This story was updated at 8:12 p.m. EDT.
The Senate's upcoming debate on landmark parks and conservation legislation comes at an opportune time for two of the chamber's most at-risk Republicans.
But the "Great American Outdoors Act," S. 3422, may not be enough to save Republican Sens. Cory Gardner of Colorado and Steve Daines of Montana.
For years the two have pushed for full and indefinite funding for the Land and Water Conservation Fund and put new money toward the maintenance backlog in national parks and other federal lands, the main provisions of the legislation.
But the bipartisan effort did not gain the momentum it has now until President Trump pushed out a tweet this year supporting the legislation, and Senate GOP leaders promised to take it up (Greenwire, March 4).
Conservation advocates and Democrats know the politics behind the bill but are going along to achieve a long sought legislative victory — one that may not deliver the political benefits Republicans hope.
Benji Backer, whose American Conservation Coalition has prioritized getting money for LWCF and the maintenance backlogs, said Gardner and Daines deserve praise.
"Sen. Daines and Sen. Gardner have been with us every step of the way. They've wanted to do virtual town halls. They've wanted to do events in the district, when that was possible. They've wanted to join coalitions. They've wanted to join caucuses," Backer, whose group has backed Republicans in the past, told E&E News. "They have been the reason this is such a big deal."
Last month Gardner balked at agreeing to a weeklong Senate Memorial Day recess until receiving certain assurances from leaders. That's when Senate Majority Leader Mitch McConnell (R-Ky.) promised the lands package would come up this summer.
The GOP holds 53 of the chamber's 100 seats, so losses by Gardner and Daines would put the Democrats within striking distance of a majority.
Backer knows the politics at play, but he said the timing also makes sense as an economic stimulus in response to COVID-19.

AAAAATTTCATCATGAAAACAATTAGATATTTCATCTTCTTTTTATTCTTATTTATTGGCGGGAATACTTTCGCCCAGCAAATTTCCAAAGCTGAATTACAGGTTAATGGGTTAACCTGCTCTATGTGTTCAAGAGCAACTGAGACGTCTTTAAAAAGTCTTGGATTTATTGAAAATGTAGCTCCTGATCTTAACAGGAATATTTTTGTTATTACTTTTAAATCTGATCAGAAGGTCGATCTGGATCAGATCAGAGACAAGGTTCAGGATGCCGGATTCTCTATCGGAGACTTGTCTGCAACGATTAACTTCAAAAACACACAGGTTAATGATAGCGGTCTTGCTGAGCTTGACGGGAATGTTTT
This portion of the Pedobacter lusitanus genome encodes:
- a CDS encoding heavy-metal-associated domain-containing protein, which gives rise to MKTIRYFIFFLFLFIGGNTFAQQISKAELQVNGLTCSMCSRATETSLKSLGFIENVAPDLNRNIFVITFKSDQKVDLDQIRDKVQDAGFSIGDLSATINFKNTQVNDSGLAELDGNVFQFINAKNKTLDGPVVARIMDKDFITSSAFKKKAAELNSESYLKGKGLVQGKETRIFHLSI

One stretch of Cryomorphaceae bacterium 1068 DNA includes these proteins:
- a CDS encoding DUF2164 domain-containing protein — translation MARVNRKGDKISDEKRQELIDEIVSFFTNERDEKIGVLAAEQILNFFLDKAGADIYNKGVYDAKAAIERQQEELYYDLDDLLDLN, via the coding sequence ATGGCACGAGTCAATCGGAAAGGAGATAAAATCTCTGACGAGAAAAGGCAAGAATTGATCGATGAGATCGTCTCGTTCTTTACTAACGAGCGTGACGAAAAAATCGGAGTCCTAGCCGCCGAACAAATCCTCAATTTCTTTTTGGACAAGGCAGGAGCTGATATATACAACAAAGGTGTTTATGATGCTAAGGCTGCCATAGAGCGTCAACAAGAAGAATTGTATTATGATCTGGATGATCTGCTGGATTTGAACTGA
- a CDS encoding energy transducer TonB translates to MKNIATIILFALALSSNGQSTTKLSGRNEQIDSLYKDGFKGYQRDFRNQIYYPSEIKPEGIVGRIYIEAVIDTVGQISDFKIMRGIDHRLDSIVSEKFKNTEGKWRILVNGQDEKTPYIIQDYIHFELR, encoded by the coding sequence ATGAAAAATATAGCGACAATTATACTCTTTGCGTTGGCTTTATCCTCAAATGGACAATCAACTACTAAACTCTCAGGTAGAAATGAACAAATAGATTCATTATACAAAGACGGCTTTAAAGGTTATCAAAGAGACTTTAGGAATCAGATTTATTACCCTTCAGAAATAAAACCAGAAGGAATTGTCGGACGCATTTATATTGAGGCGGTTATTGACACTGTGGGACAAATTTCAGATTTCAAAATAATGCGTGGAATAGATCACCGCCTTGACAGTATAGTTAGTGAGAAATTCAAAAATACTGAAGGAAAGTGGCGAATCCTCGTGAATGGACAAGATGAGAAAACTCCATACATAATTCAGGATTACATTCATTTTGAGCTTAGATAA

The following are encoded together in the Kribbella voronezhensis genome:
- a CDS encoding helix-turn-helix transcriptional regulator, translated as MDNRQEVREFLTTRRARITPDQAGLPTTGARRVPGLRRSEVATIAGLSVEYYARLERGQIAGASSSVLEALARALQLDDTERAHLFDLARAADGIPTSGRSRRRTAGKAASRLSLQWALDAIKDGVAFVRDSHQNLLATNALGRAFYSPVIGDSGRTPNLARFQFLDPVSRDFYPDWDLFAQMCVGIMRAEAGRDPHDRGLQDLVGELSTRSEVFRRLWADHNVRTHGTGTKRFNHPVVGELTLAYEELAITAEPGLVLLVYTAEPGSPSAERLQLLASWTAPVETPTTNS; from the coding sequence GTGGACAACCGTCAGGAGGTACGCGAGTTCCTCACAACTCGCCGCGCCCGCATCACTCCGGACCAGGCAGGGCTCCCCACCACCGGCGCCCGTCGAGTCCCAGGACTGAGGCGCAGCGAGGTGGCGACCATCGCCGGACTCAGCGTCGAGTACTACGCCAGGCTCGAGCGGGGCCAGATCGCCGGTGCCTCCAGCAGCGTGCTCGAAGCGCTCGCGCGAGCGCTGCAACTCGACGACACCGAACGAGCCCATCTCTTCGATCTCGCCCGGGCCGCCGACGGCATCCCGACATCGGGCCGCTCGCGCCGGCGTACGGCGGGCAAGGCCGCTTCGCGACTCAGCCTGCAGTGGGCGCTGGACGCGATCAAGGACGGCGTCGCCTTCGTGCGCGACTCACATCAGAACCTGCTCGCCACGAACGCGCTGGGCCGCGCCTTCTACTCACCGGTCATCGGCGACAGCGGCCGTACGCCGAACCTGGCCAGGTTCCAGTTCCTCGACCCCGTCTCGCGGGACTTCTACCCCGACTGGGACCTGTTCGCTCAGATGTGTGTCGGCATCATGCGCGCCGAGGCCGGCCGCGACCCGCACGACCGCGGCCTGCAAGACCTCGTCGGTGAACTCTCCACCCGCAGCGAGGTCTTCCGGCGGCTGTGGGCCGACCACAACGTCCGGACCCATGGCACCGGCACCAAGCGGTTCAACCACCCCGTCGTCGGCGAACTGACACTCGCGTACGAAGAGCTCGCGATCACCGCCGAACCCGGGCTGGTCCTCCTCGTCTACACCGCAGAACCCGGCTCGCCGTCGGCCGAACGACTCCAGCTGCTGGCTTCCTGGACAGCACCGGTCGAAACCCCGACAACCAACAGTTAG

"It's really easy to read into the politics of this, especially in 2020. But I think the records of Sen. Daines and Sen. Gardner speak for themselves," he said.
Even conservation groups backing Gardner and Daines's opponents were careful about criticizing the Republican incumbents.
"We welcome the breadth of support on this bipartisan bill," said Alex Taurel, director of the League of Conservation Voters' conservation program.
"Permanent and full funding of the Land and Water Conservation Fund is long overdue," he said. "We urge the Senate and then the House to finish the job and pass this bill as-is and as soon as possible."
'Pretty naked in their motives'
The environmental community's praise has its limits. Greens are generally campaigning for Daines and Gardner to leave Congress — LWCF funding or not (E&E Daily, Jan. 23).
LCV's political arm, the League of Conservation Voters Action Fund, endorsed Bullock in his race against Daines.
"Since entering public office, Governor Bullock has been a stalwart champion for growing Montana's clean energy future and critical conservation efforts to protect our treasured public lands, clean air, and clean water," Tiernan Sittenfeld, LCV Action Fund senior vice president of government affairs, said in a statement announcing the nod last month (E&E Daily, May 15).
A recent survey by the Keating-Onsight-Melanson group of Democratic polling firms had Gardner losing to former Gov. John Hickenlooper, the leading Democrat, 54% to 36%.
Montana Gov. Steve Bullock, who is term-limited, is the leading Democrat in that state's Senate primary, polled at 46% in last month's Montana State University survey, to Daines' 39%. Both Bullock and Hickenlooper support full funding for LWCF.